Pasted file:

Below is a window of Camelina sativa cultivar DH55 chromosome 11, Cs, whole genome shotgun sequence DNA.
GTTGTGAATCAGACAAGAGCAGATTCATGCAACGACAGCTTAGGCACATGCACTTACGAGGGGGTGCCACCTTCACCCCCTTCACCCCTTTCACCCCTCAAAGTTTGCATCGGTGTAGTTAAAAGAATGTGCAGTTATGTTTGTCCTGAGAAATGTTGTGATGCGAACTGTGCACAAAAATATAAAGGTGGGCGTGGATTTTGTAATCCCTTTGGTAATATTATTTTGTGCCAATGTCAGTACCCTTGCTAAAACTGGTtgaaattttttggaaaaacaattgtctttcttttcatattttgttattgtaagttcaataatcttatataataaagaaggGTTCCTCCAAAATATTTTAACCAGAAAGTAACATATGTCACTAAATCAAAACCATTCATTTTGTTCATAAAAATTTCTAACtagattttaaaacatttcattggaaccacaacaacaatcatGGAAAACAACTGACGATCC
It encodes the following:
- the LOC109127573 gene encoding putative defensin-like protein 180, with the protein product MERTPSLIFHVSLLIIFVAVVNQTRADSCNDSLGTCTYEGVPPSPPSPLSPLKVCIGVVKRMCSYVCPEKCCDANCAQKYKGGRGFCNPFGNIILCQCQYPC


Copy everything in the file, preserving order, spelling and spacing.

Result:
Below is a window of Camelina sativa cultivar DH55 chromosome 11, Cs, whole genome shotgun sequence DNA.
GTTGTGAATCAGACAAGAGCAGATTCATGCAACGACAGCTTAGGCACATGCACTTACGAGGGGGTGCCACCTTCACCCCCTTCACCCCTTTCACCCCTCAAAGTTTGCATCGGTGTAGTTAAAAGAATGTGCAGTTATGTTTGTCCTGAGAAATGTTGTGATGCGAACTGTGCACAAAAATATAAAGGTGGGCGTGGATTTTGTAATCCCTTTGGTAATATTATTTTGTGCCAATGTCAGTACCCTTGCTAAAACTGGTtgaaattttttggaaaaacaattgtctttcttttcatattttgttattgtaagttcaataatcttatataataaagaaggGTTCCTCCAAAATATTTTAACCAGAAAGTAACATATGTCACTAAATCAAAACCATTCATTTTGTTCATAAAAATTTCTAACtagattttaaaacatttcattggaaccacaacaacaatcatGGAAAACAACTGACGATCC
It encodes the following:
- the LOC109127573 gene encoding putative defensin-like protein 180, with the protein product MERTPSLIFHVSLLIIFVAVVNQTRADSCNDSLGTCTYEGVPPSPPSPLSPLKVCIGVVKRMCSYVCPEKCCDANCAQKYKGGRGFCNPFGNIILCQCQYPC